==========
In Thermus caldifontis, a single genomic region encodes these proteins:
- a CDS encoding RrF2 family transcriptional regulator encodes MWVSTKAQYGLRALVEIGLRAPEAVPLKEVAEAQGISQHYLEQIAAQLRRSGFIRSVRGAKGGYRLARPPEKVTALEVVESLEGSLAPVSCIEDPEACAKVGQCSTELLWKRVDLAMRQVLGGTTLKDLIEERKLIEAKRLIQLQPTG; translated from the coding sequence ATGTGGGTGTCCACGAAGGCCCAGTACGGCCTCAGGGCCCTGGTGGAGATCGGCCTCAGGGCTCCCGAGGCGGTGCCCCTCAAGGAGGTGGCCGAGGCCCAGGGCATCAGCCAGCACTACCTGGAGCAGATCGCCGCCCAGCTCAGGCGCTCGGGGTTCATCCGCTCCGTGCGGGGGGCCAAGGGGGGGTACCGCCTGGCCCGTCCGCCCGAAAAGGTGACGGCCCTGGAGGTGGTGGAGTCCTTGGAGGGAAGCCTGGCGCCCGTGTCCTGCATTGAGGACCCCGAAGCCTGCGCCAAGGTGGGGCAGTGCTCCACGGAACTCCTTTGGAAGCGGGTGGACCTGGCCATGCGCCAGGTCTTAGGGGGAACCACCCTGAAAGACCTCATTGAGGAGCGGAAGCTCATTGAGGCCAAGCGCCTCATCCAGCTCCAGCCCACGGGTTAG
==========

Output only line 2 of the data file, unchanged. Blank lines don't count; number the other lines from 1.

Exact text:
- a CDS encoding RrF2 family transcriptional regulator encodes MWVSTKAQYGLRALVEIGLRAPEAVPLKEVAEAQGISQHYLEQIAAQLRRSGFIRSVRGAKGGYRLARPPEKVTALEVVESLEGSLAPVSCIEDPEACAKVGQCSTELLWKRVDLAMRQVLGGTTLKDLIEERKLIEAKRLIQLQPTG; translated from the coding sequence ATGTGGGTGTCCACGAAGGCCCAGTACGGCCTCAGGGCCCTGGTGGAGATCGGCCTCAGGGCTCCCGAGGCGGTGCCCCTCAAGGAGGTGGCCGAGGCCCAGGGCATCAGCCAGCACTACCTGGAGCAGATCGCCGCCCAGCTCAGGCGCTCGGGGTTCATCCGCTCCGTGCGGGGGGCCAAGGGGGGGTACCGCCTGGCCCGTCCGCCCGAAAAGGTGACGGCCCTGGAGGTGGTGGAGTCCTTGGAGGGAAGCCTGGCGCCCGTGTCCTGCATTGAGGACCCCGAAGCCTGCGCCAAGGTGGGGCAGTGCTCCACGGAACTCCTTTGGAAGCGGGTGGACCTGGCCATGCGCCAGGTCTTAGGGGGAACCACCCTGAAAGACCTCATTGAGGAGCGGAAGCTCATTGAGGCCAAGCGCCTCATCCAGCTCCAGCCCACGGGTTAG